I’m going to devote the next several posts to my recent trip to the Philippines. I rarely talk about my other life as a doctor here because this is primarily a kayak blog. Since I mention that I’m an anesthesiologist in the “About Me” section, I think I should take this opportunity to elaborate on that a little bit, so I’ll talk a bit about what it’s like working in an operating room. In addition, I thought I would include some practical information about traveling in the Philippines for anyone interested in going there.
At the end of January 2013 I joined a Canadian medical mission to provide surgical care to indigent patients in the city of Baguio, in the mountains of Northern Luzon. The idea came from a nurse who I used to work with. She knew the mission founder and coordinator, another operating room nurse who works in the same hospital system. The organization is called Greater Outreach/Medical Education Destinations (GO-MED). I want to emphasize that GO-MED is not religious and its constitution explicitly states that the organization “shall remain free of any religious or political affiliation, and shall not engage in the promotion of any religion or any political party.” Although certain individual members may have volunteered for religious reasons, there are also many who are nonreligious and who simply act out of strong humanitarian values.
I volunteered last spring. After a cursory examination of my credentials by the Anesthesia Director I was accepted. I suspect that it doesn’t take a lot for some missions to accept you. After all, you are basically paying a lot of money to take time off of your paying job and go do the same thing you do everyday but in a hospital in a third-world country for no pay. How many people really want to do that? It actually turns out that a lot of medical professionals (doctors, nurses, and surgical technicians) love this kind of work and do it regularly. One nurse I met does two missions a year. Apparently in this business the people with such extensive experience are known as missionistas.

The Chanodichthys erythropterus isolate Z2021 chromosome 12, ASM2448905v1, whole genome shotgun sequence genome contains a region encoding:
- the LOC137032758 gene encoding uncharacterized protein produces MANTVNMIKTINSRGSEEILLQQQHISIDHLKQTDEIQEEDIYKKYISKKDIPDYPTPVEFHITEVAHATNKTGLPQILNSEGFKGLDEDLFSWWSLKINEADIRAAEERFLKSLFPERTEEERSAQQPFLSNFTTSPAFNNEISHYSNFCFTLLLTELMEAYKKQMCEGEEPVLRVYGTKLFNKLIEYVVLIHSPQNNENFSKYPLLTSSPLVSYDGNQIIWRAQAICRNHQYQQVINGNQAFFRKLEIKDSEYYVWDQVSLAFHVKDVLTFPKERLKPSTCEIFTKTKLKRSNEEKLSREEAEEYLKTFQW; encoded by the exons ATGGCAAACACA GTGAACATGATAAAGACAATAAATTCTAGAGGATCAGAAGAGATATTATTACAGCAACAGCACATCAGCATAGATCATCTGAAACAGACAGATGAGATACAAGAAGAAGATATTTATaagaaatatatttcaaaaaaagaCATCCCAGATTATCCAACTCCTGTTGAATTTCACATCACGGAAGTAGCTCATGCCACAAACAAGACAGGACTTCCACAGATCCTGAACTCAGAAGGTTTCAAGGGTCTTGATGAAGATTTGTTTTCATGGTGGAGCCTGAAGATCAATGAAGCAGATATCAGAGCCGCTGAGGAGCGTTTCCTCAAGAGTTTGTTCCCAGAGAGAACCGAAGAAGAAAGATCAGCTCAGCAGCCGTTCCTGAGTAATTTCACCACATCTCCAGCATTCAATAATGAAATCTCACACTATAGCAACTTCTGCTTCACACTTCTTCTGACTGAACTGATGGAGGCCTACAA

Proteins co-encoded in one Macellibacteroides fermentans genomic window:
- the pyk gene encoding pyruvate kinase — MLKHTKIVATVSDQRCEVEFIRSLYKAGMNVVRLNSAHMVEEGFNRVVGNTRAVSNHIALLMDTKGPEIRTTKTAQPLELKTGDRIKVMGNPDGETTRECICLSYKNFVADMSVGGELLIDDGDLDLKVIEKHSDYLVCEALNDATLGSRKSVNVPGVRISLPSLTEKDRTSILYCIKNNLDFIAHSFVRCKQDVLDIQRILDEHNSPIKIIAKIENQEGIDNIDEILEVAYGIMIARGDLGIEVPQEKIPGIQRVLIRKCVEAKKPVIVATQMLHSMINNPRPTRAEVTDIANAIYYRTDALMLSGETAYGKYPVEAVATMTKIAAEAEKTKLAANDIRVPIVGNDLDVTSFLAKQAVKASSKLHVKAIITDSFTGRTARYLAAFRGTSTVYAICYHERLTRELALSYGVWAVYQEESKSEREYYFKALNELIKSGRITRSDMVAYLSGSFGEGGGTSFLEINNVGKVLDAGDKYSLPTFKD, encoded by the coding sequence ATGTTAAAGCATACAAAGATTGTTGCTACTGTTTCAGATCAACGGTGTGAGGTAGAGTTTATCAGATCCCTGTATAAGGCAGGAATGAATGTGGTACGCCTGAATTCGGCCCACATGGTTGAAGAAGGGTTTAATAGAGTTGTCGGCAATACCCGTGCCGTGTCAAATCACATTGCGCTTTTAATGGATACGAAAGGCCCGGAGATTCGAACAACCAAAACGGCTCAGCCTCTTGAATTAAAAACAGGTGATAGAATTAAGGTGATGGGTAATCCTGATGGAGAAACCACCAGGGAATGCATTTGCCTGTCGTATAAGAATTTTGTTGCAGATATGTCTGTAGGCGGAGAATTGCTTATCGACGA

The Baguio mission turned out to be a good choice for a first mission. We set up at Baguio General Hospital, which is a teaching institution. Although Baguio is in the Philippines, it is in the mountains at 5280 ft, so the weather is much cooler than in the lowlands, maybe around 65 to 70 F during the day and down to 55 F at night. The accommodations were wonderful, and the hospital went out of their way to make sure we were comfortable and well fed. It wasn’t like we were living in nipa huts and going for days without showers.
Katya also volunteered to go as the official photographer. The group absolutely loved having a professional photographer around. Not only was she making everyone look really good, but was also posting on the GO-MED Facebook page everyday for all the friends and family back home. The patients signed a consent allowing photography for medical education, staff teaching, and publicity purposes. Some of pictures of them actually ended up on the GO-MED Facebook page. This is actually a big deal because in contrast to the Philippines (and probably everywhere else in the world) America is a highly litigious environment, and healthcare providers are also subject to privacy laws which mandate severe fines for the unauthorized release of Protected Health Information. Because of that, we in America all work in paranoid institutions that are ready at a moment’s notice to fire or discipline any employee perceived to act inappropriately. You wouldn’t even think of trying to post pictures from an operating room on Facebook in the United States, at least not without first consulting an attorney.